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Tommy Emmanuel once said, “Put a guitar in a boy’s hands at a very young age, and magic will happen.” Sungha Jung is a personification of this statement, bringing music to his listeners either vicariously through the internet, or into their hometown via concerts.
On December 16, some one thousand fans of the 16-year-old fingerstyle guitarist had the privilege of witnessing his first ever concert in Kuching, Sarawak. The concert was organized by Borneo TruEvents, a strong force in corporate event organization in the region. “We started out heavily focused on music, but the situation in Sarawak was such that we had to move to corporate events to grow. Now, a couple of years on, we feel it’s time to give back to the community, and we chose to do so through this concert, which also signifies our underlying passion for music,” CEO of TruEvents Silas Michael mentioned.
Indeed, ‘Sungha Jung Live in Kuching’ was a milestone event for the city. It is not often that an artist of his caliber stops by. Hopefully, his visit has inspired fans to take up the guitar seriously, and will be a catalyst to birth new talents.
Sungha opened the concert with an original piece, ‘Irony,’ which is also the title of his second solo album. In halting English, he addressed the crowd, and was careful to thank them for listening to his music. It took a few pieces, however, before he settled down to the atmosphere of the crowd. The transition to the next song, a cover of Maroon 5’s ‘Payphone’ gave signs of his not being fully settled yet as he took a while to tune his guitar from the non-standard tuning of ‘Irony.’ Still, the crowd seemed not to notice, as the song was clearly a crowd favorite.
Sungha gave a preview of his third solo album, due for release next year, with an original tune called ‘Nostalgia.’ Later on in the set, he surprised the crowd by playing two Malaysian songs: ‘Rasa Sayang’ and ‘Sejahtera Malaysia.’ It gave a warm feeling to the listeners to hear their own country’s songs being played so well by someone not from their homeland. It portrayed the ability of music to unify despite differences.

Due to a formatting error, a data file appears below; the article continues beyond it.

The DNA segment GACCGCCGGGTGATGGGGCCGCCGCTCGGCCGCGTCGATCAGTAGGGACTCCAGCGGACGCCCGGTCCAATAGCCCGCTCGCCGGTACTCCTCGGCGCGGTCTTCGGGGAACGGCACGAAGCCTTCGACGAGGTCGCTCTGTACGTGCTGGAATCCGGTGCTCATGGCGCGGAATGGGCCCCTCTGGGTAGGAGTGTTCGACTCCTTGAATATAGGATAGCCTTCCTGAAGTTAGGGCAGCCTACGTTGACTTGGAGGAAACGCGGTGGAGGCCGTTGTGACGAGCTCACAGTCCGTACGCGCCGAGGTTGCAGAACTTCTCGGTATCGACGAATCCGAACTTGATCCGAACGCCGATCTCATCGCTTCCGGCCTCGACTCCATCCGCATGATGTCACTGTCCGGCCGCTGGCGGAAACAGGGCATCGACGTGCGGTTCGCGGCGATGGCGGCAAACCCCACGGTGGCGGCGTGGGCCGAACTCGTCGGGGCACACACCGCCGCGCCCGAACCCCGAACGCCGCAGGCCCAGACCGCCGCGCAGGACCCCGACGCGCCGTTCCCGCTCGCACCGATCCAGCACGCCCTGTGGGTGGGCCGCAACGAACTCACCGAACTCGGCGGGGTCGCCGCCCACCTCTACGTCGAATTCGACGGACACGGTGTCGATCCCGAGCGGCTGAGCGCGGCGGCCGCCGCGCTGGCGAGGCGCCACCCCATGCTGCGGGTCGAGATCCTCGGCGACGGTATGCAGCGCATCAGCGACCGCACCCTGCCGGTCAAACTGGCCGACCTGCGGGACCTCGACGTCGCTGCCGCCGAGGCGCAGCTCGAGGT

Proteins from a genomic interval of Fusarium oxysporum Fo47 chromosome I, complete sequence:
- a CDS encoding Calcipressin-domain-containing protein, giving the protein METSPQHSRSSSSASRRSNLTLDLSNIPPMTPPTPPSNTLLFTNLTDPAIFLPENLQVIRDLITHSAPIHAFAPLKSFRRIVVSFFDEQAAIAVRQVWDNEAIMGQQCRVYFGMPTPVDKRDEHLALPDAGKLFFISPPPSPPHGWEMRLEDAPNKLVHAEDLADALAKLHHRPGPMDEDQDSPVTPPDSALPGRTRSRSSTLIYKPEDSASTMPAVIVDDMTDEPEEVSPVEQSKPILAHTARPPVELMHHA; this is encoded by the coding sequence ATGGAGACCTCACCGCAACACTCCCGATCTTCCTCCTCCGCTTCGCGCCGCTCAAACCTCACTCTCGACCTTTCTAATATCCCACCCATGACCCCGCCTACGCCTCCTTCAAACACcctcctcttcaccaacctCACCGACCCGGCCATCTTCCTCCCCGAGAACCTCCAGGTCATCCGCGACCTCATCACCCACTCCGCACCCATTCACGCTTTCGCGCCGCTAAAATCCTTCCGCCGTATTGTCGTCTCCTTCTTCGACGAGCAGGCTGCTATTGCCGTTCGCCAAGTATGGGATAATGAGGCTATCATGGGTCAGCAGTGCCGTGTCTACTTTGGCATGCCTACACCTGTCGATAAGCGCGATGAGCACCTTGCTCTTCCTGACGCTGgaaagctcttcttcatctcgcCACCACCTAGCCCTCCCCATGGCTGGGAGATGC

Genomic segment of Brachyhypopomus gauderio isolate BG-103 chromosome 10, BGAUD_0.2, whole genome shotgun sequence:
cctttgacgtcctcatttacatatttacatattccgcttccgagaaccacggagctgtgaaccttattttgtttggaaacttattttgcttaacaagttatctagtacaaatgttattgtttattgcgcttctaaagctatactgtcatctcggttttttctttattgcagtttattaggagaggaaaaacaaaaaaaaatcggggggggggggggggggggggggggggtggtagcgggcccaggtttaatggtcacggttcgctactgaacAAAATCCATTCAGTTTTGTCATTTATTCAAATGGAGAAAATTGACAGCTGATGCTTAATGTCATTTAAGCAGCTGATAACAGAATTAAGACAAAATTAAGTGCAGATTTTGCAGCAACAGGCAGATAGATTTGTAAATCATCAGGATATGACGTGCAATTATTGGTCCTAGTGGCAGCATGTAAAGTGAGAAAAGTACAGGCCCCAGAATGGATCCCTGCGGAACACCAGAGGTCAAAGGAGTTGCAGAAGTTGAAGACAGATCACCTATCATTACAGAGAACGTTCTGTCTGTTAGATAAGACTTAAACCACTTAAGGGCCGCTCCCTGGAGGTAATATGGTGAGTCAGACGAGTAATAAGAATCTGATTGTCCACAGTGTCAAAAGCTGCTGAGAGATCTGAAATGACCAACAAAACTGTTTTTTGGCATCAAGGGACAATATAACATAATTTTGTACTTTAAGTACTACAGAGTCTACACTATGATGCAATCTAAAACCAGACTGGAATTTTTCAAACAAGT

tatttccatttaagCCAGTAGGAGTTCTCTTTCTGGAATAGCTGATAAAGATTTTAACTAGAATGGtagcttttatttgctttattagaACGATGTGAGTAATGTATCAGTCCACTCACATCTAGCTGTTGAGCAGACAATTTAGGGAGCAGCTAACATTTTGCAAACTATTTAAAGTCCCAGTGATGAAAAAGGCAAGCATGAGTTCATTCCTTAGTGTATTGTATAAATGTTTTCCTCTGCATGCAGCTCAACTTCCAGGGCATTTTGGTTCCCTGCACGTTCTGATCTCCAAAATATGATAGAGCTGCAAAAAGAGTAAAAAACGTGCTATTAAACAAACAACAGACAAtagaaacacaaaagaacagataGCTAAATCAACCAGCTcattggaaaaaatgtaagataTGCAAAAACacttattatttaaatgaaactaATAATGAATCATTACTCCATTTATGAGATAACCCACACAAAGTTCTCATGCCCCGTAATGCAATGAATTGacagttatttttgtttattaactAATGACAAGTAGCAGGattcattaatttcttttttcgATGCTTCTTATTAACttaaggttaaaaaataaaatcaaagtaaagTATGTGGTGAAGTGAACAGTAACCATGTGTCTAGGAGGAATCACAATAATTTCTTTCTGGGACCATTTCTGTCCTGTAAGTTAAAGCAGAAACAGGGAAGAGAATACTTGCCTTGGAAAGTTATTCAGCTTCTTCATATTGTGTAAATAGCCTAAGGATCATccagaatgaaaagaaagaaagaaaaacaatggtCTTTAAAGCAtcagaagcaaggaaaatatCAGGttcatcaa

Nevertheless, Sungha’s first set of 8 songs had perhaps one too many covers, each having a heavy rhythm segment. There were a few K-Pop pieces, no doubt to please his teenage fans, as well as a cover of Radiohead’s ‘Creep.’ It was only the last song of the first set, ‘Lupan,’ a Japanase piece arranged by Akihiro Tanaka, that revealed more of his fingerstyle prowess. A running bass line, as his smooth fingers carried it together with the lead and melody, was pleasing to the musically-inclined ear.
After a short intermission Sungha came onstage for the second set with a ukulele. He delighted the audience with a rendition of Goyte’s ‘Somebody That I Used to Know,’ followed by a playful interpretation of the ‘Super Mario’ theme. But by that stage, you’d have had this notion that this young man is still trying to discover himself, despite his prowess on the guitar. He played to draw reactions from the mainly adolescent crowd, and perhaps that’s why he had a wide range of covers that had the sign of being quickly strung together, in order to be current. But then again, he’s only 16.
Back on his Lakewood guitar, he played a beautiful medley of Christmas carols, just right for the festive season. Right after that, the crowd perked up as quizzed them (“What’s the most famous K-Pop song right now?”) as he went on to play ‘Gangnam Style.’ It brought some of the front audience to their feet, and Sungha flashed his trademark grin at them.
Sungha probably did not do himself full justice in his choice of songs. He has a number of original compositions in his manuscript collection, and it was a little disappointing that he only played three of them (‘Sorry’ was the other). Some fans commented after the concert that they would have liked to have heard more original tunes, like ‘Waterfall,’ ‘Hazy Sunshine’ and ‘For You’.
However, towards the end, Sungha displayed his maturity in the guitar, which showed the the level where he is. He played ‘Howl’s Moving Castle’ and the ‘Phantom of the Opera’ theme, both excellently arranged by him. These two arrangements showed more thought and elaborate chord work in it. With fewer strums and rhythm, he was able to give more clarity in the individual notes and greater room for dynamics to capture the intent of the pieces.
At the end, he was called back on for an encore, playing ‘Guitar Boogie’ as arranged by Tommy Emmanuel, to cap off an inspiring evening for this young man.
Perhaps it will take a few more years for Sungha to craft his concerts into something that is truly his own, using pieces to hold the set as a whole instead of bringing them out as individual entities. But having said that, Sungha Jung is indeed a remarkable young guitarist with a bright future ahead of him.
Photo Credit : Abdul Malik